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Simon And Garfunkle
Live From New York City, 1967

Review By Steven Stone
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Simon And Garfunkle Live From New York City, 1967

CD Stock Number: Columbia Legacy CK 61513

 

  "Sherman, set the way-back machine for New York City, 1967. I want to go to a concert." This new release from Columbia Legacy beats Mr. Peabody's infernal device by a mile. Recorded at Lincoln Center on January 22 1967, Live from New York City sounds as fresh today as it did 33 years ago.

Seventeen selections, including such well-known songs as "Homeward Bound", "A Most Peculiar Man," "59th Street Bridge Song," "The Dangling Conversation," "A Hazy Shade of Winter," I Am a Rock," "The Sound of Silence," "Richard Cory," "Wednesday Morning at 3 AM," join more obscure titles "For Emily Whenever I Find Her," "A Church is Burning," "Sparrow," "Wee Wee Tot," "Benedictus," "You Don't Know Where Your Interest Lies," "Blessed," "A Poem On The Underground Wall," and "Anji" to make up the 58:23 set. Song introductions and some between-song banter fill the spaces between numbers, but the stage patter is minimal, as befits S&G's serious pop-art folk music demeanor.

Accompanied by Paul Simon's lone guitar, the duo's signature dual leads possess a simple and undeniable power. Personally, I much prefer these unadorned versions to the tarted-up pop arrangements found on their studio albums. Their two voices coupled with Simon's virtuosic guitar work is really all the arrangement these songs need. Originally recorded on 1/2 four-track analog tape, and then transferred to digital media, reissue producer Bob Irwin changed nothing; "no redos and no-retouching." The final result is much like a good black and white documentary photograph - simple, compelling, unadorned truth. Except for a bit of tape flutter, which you can hear primarily on the guitar parts, the sound preserves the immediacy and intimacy of the original event. With Simon panned to the right, Garfunkle panned left, and the guitar part dead center, the natural soundstage has a seductively palpable verisimilitude.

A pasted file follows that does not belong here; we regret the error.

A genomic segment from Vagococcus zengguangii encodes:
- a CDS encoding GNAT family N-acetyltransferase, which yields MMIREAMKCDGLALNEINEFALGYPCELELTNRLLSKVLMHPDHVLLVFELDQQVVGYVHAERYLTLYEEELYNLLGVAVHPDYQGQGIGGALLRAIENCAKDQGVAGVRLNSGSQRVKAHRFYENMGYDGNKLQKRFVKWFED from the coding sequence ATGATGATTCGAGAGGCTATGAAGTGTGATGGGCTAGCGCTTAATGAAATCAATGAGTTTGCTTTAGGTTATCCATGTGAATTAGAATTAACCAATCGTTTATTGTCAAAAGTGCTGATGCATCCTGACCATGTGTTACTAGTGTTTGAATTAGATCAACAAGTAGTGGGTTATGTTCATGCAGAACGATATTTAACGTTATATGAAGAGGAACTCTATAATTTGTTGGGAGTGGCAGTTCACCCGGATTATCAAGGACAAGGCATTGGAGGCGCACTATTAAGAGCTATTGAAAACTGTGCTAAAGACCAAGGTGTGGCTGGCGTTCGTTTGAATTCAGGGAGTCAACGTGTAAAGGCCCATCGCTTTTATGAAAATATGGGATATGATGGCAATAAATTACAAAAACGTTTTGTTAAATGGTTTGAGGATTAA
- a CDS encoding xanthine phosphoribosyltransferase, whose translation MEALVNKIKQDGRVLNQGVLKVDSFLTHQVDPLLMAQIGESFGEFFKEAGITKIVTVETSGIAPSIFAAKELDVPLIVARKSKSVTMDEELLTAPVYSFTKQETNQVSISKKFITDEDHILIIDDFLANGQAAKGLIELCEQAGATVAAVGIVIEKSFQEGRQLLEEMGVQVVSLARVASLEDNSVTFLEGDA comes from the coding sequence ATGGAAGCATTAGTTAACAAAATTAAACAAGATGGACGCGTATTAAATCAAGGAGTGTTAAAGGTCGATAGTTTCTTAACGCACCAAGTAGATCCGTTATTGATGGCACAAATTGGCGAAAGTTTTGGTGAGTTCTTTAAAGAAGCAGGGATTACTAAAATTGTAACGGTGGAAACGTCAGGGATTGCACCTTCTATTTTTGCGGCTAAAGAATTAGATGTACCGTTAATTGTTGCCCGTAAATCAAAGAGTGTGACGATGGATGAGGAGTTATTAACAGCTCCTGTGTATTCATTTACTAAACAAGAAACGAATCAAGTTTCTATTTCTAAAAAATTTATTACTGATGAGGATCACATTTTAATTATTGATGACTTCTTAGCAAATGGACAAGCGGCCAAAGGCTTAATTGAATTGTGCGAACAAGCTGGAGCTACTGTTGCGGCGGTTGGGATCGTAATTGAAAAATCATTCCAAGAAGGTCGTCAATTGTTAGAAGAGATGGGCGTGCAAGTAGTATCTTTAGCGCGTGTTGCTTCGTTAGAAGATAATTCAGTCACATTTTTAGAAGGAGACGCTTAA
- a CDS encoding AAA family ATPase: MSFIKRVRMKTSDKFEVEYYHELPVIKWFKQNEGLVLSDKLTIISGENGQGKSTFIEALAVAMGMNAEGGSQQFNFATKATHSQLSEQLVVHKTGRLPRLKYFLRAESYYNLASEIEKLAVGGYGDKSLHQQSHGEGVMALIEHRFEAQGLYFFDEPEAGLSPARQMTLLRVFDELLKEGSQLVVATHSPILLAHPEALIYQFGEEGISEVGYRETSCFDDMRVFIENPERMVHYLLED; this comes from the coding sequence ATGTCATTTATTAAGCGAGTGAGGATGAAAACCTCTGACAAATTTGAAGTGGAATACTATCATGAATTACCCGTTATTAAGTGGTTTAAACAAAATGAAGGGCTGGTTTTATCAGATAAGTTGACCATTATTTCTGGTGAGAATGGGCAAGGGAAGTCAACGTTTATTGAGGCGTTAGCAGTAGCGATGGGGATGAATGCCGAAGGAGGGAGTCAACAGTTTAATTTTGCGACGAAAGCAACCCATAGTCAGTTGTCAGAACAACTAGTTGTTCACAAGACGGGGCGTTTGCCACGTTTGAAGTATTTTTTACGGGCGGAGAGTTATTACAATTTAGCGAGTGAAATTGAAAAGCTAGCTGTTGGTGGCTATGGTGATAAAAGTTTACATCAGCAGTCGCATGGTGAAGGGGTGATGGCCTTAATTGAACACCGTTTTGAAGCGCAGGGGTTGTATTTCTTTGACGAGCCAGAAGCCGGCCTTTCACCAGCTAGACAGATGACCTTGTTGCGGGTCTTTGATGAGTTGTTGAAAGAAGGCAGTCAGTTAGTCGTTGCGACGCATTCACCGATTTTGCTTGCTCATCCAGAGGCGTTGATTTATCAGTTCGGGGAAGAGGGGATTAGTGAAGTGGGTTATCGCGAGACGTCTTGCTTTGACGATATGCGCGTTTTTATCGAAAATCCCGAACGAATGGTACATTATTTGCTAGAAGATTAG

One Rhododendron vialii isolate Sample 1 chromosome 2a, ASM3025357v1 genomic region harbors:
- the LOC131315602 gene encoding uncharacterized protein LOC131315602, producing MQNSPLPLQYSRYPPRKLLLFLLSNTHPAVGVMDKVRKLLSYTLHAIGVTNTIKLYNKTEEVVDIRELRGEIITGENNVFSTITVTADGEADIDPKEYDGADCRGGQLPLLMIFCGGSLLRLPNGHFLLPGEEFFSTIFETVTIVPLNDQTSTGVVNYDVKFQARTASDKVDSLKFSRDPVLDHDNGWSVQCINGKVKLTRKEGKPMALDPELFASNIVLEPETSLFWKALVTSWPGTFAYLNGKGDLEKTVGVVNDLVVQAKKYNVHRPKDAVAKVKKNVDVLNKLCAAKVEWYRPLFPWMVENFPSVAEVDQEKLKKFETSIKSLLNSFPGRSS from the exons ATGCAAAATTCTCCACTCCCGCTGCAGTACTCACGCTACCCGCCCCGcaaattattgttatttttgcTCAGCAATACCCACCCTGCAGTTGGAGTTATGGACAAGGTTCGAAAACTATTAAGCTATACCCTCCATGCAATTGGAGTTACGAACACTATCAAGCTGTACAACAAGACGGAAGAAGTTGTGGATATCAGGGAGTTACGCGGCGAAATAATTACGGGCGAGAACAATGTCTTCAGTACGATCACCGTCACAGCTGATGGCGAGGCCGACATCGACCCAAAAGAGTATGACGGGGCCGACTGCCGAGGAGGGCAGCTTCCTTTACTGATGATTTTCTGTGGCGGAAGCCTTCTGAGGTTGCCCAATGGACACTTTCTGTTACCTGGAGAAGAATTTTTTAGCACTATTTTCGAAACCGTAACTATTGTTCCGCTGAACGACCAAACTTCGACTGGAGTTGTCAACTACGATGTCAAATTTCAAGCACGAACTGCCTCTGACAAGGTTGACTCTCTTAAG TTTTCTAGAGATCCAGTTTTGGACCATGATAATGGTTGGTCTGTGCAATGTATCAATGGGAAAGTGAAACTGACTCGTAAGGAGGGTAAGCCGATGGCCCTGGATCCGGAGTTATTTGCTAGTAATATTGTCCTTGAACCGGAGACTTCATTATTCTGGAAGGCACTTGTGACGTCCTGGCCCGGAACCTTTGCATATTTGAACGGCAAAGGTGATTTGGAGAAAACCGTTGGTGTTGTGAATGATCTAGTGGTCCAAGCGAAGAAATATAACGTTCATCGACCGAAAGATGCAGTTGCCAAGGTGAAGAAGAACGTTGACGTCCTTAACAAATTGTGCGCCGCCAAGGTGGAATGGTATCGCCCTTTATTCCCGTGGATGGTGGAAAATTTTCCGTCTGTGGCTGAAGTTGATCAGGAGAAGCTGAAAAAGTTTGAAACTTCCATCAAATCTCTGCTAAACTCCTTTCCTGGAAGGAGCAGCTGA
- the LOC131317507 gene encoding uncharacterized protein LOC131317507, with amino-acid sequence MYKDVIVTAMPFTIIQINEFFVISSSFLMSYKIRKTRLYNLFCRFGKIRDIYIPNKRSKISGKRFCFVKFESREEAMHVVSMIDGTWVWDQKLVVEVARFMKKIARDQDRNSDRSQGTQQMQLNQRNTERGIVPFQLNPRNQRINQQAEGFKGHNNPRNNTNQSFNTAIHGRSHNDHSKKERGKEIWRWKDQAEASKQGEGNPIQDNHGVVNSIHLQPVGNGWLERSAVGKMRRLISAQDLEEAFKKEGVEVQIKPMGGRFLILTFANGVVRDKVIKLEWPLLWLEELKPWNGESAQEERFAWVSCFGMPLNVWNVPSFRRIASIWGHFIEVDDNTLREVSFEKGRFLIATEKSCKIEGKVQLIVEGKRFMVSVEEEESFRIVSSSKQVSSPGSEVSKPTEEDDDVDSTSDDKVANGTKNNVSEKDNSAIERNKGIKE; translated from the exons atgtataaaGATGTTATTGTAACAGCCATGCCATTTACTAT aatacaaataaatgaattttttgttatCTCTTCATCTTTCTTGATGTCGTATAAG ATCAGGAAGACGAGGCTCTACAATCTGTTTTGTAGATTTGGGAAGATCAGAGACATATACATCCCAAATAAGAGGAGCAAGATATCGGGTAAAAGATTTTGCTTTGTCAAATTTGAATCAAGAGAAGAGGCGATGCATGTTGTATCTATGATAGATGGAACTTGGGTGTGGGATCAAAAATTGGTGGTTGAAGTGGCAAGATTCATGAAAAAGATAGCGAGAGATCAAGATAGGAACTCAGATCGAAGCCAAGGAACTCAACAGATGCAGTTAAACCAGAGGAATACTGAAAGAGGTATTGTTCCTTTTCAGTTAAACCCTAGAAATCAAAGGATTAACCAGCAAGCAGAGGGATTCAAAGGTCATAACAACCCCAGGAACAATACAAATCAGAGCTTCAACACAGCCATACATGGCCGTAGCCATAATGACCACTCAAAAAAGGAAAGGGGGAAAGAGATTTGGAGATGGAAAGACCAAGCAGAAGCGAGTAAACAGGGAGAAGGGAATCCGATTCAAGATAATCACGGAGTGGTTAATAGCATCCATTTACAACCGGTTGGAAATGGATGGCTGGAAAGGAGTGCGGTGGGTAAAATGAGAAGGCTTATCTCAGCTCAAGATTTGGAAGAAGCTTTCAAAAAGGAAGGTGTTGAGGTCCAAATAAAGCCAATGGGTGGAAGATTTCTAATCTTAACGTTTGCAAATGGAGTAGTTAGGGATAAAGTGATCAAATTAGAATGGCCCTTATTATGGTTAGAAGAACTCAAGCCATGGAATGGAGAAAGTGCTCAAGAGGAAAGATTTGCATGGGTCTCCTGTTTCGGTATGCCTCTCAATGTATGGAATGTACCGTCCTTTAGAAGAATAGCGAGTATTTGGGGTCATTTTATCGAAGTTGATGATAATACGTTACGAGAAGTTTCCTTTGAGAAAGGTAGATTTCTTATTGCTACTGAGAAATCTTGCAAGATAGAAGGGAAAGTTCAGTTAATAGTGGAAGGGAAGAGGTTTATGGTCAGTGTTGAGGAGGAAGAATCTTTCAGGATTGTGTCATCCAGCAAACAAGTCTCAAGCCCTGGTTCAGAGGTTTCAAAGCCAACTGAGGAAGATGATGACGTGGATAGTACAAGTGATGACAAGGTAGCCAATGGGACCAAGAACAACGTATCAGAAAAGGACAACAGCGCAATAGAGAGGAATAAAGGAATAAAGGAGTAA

Live from New York City, 1967 should appeal to both hardcore Simon and Garfunkle fans, and anyone who would like just one Simon and Garfunkle album containing their most famous songs. Simple and direct, Live from New York City, 1967 is a musical flashback that makes virtual time-travel a satisfying reality.

 

 

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